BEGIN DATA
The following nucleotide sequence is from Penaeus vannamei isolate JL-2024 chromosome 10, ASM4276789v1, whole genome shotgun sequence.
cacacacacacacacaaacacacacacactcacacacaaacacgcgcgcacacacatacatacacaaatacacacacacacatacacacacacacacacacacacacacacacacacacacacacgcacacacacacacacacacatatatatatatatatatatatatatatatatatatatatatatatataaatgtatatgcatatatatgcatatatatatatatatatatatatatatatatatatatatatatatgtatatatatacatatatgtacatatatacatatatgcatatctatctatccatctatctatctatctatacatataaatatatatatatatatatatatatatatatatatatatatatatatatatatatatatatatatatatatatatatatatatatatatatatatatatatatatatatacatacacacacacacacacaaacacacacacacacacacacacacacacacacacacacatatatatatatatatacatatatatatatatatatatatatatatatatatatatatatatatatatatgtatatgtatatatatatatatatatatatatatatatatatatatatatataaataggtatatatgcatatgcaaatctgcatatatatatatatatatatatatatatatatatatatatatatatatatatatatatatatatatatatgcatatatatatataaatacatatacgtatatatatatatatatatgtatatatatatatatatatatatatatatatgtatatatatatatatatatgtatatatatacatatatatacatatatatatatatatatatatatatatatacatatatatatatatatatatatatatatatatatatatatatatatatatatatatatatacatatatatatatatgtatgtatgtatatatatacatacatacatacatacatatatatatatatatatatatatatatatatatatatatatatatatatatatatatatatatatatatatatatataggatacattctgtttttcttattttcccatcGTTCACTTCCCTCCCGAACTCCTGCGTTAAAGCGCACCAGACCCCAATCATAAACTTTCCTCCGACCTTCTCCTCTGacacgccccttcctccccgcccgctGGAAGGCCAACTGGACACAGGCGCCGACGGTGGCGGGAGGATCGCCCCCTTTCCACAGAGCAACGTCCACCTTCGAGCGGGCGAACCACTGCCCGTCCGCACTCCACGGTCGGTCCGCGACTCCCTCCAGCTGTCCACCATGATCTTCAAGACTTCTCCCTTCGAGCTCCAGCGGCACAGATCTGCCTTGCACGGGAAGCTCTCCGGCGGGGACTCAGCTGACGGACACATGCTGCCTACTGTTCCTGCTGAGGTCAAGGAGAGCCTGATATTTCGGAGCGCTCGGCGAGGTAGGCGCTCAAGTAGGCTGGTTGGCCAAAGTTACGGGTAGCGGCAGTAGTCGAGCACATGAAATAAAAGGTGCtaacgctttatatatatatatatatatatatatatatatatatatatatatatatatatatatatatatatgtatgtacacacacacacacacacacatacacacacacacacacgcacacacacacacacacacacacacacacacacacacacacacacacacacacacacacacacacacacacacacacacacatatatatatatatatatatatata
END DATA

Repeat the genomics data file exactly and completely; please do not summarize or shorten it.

The following nucleotide sequence is from Penaeus vannamei isolate JL-2024 chromosome 10, ASM4276789v1, whole genome shotgun sequence.
cacacacacacacacaaacacacacacactcacacacaaacacgcgcgcacacacatacatacacaaatacacacacacacatacacacacacacacacacacacacacacacacacacacacacgcacacacacacacacacacatatatatatatatatatatatatatatatatatatatatatatatataaatgtatatgcatatatatgcatatatatatatatatatatatatatatatatatatatatatatatgtatatatatacatatatgtacatatatacatatatgcatatctatctatccatctatctatctatctatacatataaatatatatatatatatatatatatatatatatatatatatatatatatatatatatatatatatatatatatatatatatatatatatatatatatatatatatatatacatacacacacacacacacaaacacacacacacacacacacacacacacacacacacacatatatatatatatatacatatatatatatatatatatatatatatatatatatatatatatatatatatgtatatgtatatatatatatatatatatatatatatatatatatatatatataaataggtatatatgcatatgcaaatctgcatatatatatatatatatatatatatatatatatatatatatatatatatatatatatatatatatatatgcatatatatatataaatacatatacgtatatatatatatatatatgtatatatatatatatatatatatatatatatgtatatatatatatatatatgtatatatatacatatatatacatatatatatatatatatatatatatatatacatatatatatatatatatatatatatatatatatatatatatatatatatatatatatatacatatatatatatatgtatgtatgtatatatatacatacatacatacatacatatatatatatatatatatatatatatatatatatatatatatatatatatatatatatatatatatatatatatataggatacattctgtttttcttattttcccatcGTTCACTTCCCTCCCGAACTCCTGCGTTAAAGCGCACCAGACCCCAATCATAAACTTTCCTCCGACCTTCTCCTCTGacacgccccttcctccccgcccgctGGAAGGCCAACTGGACACAGGCGCCGACGGTGGCGGGAGGATCGCCCCCTTTCCACAGAGCAACGTCCACCTTCGAGCGGGCGAACCACTGCCCGTCCGCACTCCACGGTCGGTCCGCGACTCCCTCCAGCTGTCCACCATGATCTTCAAGACTTCTCCCTTCGAGCTCCAGCGGCACAGATCTGCCTTGCACGGGAAGCTCTCCGGCGGGGACTCAGCTGACGGACACATGCTGCCTACTGTTCCTGCTGAGGTCAAGGAGAGCCTGATATTTCGGAGCGCTCGGCGAGGTAGGCGCTCAAGTAGGCTGGTTGGCCAAAGTTACGGGTAGCGGCAGTAGTCGAGCACATGAAATAAAAGGTGCtaacgctttatatatatatatatatatatatatatatatatatatatatatatatatatatatatatatatgtatgtacacacacacacacacacacatacacacacacacacacgcacacacacacacacacacacacacacacacacacacacacacacacacacacacacacacacacacacacacacacacacatatatatatatatatatatatata